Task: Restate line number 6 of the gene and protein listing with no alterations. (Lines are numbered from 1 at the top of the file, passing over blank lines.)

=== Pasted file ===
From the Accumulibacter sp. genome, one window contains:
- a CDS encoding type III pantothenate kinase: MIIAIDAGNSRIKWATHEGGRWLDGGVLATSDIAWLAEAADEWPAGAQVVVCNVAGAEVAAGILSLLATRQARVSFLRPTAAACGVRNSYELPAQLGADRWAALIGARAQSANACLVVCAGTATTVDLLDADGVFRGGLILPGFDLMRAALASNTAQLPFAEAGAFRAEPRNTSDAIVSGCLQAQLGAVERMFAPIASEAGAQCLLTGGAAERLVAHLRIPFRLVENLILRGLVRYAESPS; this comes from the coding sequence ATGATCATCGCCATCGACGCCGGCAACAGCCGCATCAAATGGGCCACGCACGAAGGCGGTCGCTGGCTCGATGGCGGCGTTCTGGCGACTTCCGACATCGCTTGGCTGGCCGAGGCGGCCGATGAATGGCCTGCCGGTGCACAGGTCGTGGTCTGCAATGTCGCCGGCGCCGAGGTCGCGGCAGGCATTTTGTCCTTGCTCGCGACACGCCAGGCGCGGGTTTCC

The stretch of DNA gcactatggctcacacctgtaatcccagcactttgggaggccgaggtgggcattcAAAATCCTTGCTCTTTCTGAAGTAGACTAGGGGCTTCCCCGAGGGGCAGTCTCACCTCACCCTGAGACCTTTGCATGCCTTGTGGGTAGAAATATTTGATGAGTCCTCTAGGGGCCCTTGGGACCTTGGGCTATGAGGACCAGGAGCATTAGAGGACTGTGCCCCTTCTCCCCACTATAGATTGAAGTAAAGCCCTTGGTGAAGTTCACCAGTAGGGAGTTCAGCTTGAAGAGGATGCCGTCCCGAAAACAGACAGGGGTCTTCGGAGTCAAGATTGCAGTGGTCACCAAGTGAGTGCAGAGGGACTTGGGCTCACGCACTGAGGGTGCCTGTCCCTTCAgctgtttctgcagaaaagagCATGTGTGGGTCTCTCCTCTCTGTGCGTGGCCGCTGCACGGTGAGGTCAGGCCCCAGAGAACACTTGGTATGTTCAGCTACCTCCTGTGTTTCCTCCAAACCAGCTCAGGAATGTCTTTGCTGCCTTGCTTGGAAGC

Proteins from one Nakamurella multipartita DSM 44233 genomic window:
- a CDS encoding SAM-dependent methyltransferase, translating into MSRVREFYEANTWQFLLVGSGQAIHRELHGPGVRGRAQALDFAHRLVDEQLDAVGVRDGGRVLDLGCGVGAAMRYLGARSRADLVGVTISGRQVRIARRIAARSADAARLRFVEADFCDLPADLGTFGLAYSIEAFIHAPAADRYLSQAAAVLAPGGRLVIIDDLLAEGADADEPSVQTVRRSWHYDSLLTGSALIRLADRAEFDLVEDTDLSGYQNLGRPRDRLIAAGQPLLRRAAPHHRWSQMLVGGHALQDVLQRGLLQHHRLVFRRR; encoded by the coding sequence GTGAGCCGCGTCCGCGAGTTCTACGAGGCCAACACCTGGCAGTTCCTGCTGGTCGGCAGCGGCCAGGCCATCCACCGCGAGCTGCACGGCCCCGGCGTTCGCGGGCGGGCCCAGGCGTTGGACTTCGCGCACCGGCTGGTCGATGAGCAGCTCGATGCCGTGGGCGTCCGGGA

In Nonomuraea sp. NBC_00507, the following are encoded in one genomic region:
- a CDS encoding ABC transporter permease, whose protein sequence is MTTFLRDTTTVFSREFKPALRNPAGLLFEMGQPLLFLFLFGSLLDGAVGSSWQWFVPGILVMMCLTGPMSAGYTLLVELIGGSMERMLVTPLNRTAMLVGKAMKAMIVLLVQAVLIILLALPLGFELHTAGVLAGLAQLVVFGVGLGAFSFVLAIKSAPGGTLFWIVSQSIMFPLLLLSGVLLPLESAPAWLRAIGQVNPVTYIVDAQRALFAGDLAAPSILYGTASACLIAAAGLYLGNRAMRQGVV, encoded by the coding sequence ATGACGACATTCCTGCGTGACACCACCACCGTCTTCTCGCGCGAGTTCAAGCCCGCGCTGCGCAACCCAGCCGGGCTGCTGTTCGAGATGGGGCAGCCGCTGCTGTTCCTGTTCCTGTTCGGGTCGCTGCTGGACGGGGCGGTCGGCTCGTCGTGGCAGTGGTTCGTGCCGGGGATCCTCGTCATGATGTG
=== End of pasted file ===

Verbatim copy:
In Nonomuraea sp. NBC_00507, the following are encoded in one genomic region: